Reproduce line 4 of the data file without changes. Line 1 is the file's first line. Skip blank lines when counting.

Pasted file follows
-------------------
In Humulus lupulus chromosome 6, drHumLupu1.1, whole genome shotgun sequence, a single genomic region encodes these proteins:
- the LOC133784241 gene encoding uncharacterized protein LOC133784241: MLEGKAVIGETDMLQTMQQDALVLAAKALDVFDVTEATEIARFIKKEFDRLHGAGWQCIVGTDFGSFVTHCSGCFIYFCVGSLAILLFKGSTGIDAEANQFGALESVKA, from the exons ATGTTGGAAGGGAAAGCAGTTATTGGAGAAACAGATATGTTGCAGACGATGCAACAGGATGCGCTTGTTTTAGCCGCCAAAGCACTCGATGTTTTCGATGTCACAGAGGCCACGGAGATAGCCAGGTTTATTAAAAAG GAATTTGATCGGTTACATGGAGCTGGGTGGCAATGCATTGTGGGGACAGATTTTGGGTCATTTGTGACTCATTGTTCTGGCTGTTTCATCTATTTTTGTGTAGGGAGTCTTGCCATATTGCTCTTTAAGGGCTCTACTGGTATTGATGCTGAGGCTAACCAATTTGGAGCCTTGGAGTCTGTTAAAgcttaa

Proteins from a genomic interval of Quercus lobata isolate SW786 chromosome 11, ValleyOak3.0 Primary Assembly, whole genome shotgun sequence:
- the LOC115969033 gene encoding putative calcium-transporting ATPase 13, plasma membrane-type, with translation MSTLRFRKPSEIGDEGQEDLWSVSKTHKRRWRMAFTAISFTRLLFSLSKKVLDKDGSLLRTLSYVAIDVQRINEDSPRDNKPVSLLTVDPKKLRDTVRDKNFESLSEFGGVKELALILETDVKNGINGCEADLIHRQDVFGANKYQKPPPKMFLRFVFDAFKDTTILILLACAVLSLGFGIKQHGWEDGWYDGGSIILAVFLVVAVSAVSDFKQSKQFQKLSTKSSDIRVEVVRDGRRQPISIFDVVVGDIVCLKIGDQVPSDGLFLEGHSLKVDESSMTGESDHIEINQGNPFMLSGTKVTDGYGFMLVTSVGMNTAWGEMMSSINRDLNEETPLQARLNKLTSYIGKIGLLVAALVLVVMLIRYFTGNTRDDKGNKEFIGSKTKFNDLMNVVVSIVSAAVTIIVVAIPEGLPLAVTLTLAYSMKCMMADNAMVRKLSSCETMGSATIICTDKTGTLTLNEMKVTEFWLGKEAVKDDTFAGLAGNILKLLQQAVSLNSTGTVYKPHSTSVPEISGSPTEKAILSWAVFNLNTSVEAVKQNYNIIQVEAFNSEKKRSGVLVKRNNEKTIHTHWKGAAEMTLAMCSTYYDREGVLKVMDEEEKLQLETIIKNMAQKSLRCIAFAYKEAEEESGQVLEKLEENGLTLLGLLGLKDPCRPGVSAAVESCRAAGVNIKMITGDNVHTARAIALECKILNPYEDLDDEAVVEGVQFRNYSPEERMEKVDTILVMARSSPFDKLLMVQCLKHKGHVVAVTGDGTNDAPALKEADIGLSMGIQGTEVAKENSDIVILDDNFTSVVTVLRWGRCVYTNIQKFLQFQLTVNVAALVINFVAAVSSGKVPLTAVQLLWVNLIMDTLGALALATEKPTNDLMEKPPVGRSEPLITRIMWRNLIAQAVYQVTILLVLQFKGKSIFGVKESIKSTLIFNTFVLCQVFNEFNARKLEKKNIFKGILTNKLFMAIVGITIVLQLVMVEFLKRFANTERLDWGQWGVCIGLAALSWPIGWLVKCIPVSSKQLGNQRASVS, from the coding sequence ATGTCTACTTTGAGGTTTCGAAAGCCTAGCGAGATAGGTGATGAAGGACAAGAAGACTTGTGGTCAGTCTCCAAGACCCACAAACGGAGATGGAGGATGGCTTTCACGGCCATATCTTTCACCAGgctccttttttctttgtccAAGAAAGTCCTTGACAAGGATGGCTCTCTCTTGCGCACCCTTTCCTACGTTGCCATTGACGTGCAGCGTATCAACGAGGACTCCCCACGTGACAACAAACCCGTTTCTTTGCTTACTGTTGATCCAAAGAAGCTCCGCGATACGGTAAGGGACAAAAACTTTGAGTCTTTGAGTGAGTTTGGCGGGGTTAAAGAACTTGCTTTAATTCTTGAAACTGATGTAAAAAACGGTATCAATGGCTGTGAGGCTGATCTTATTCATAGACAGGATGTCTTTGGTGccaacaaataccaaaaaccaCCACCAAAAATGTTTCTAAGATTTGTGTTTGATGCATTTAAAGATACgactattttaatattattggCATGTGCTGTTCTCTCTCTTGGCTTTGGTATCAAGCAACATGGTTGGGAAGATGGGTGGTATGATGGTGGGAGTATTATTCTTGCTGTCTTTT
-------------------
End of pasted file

- the LOC115969033 gene encoding putative calcium-transporting ATPase 13, plasma membrane-type, with translation MSTLRFRKPSEIGDEGQEDLWSVSKTHKRRWRMAFTAISFTRLLFSLSKKVLDKDGSLLRTLSYVAIDVQRINEDSPRDNKPVSLLTVDPKKLRDTVRDKNFESLSEFGGVKELALILETDVKNGINGCEADLIHRQDVFGANKYQKPPPKMFLRFVFDAFKDTTILILLACAVLSLGFGIKQHGWEDGWYDGGSIILAVFLVVAVSAVSDFKQSKQFQKLSTKSSDIRVEVVRDGRRQPISIFDVVVGDIVCLKIGDQVPSDGLFLEGHSLKVDESSMTGESDHIEINQGNPFMLSGTKVTDGYGFMLVTSVGMNTAWGEMMSSINRDLNEETPLQARLNKLTSYIGKIGLLVAALVLVVMLIRYFTGNTRDDKGNKEFIGSKTKFNDLMNVVVSIVSAAVTIIVVAIPEGLPLAVTLTLAYSMKCMMADNAMVRKLSSCETMGSATIICTDKTGTLTLNEMKVTEFWLGKEAVKDDTFAGLAGNILKLLQQAVSLNSTGTVYKPHSTSVPEISGSPTEKAILSWAVFNLNTSVEAVKQNYNIIQVEAFNSEKKRSGVLVKRNNEKTIHTHWKGAAEMTLAMCSTYYDREGVLKVMDEEEKLQLETIIKNMAQKSLRCIAFAYKEAEEESGQVLEKLEENGLTLLGLLGLKDPCRPGVSAAVESCRAAGVNIKMITGDNVHTARAIALECKILNPYEDLDDEAVVEGVQFRNYSPEERMEKVDTILVMARSSPFDKLLMVQCLKHKGHVVAVTGDGTNDAPALKEADIGLSMGIQGTEVAKENSDIVILDDNFTSVVTVLRWGRCVYTNIQKFLQFQLTVNVAALVINFVAAVSSGKVPLTAVQLLWVNLIMDTLGALALATEKPTNDLMEKPPVGRSEPLITRIMWRNLIAQAVYQVTILLVLQFKGKSIFGVKESIKSTLIFNTFVLCQVFNEFNARKLEKKNIFKGILTNKLFMAIVGITIVLQLVMVEFLKRFANTERLDWGQWGVCIGLAALSWPIGWLVKCIPVSSKQLGNQRASVS, from the coding sequence ATGTCTACTTTGAGGTTTCGAAAGCCTAGCGAGATAGGTGATGAAGGACAAGAAGACTTGTGGTCAGTCTCCAAGACCCACAAACGGAGATGGAGGATGGCTTTCACGGCCATATCTTTCACCAGgctccttttttctttgtccAAGAAAGTCCTTGACAAGGATGGCTCTCTCTTGCGCACCCTTTCCTACGTTGCCATTGACGTGCAGCGTATCAACGAGGACTCCCCACGTGACAACAAACCCGTTTCTTTGCTTACTGTTGATCCAAAGAAGCTCCGCGATACGGTAAGGGACAAAAACTTTGAGTCTTTGAGTGAGTTTGGCGGGGTTAAAGAACTTGCTTTAATTCTTGAAACTGATGTAAAAAACGGTATCAATGGCTGTGAGGCTGATCTTATTCATAGACAGGATGTCTTTGGTGccaacaaataccaaaaaccaCCACCAAAAATGTTTCTAAGATTTGTGTTTGATGCATTTAAAGATACgactattttaatattattggCATGTGCTGTTCTCTCTCTTGGCTTTGGTATCAAGCAACATGGTTGGGAAGATGGGTGGTATGATGGTGGGAGTATTATTCTTGCTGTCTTTT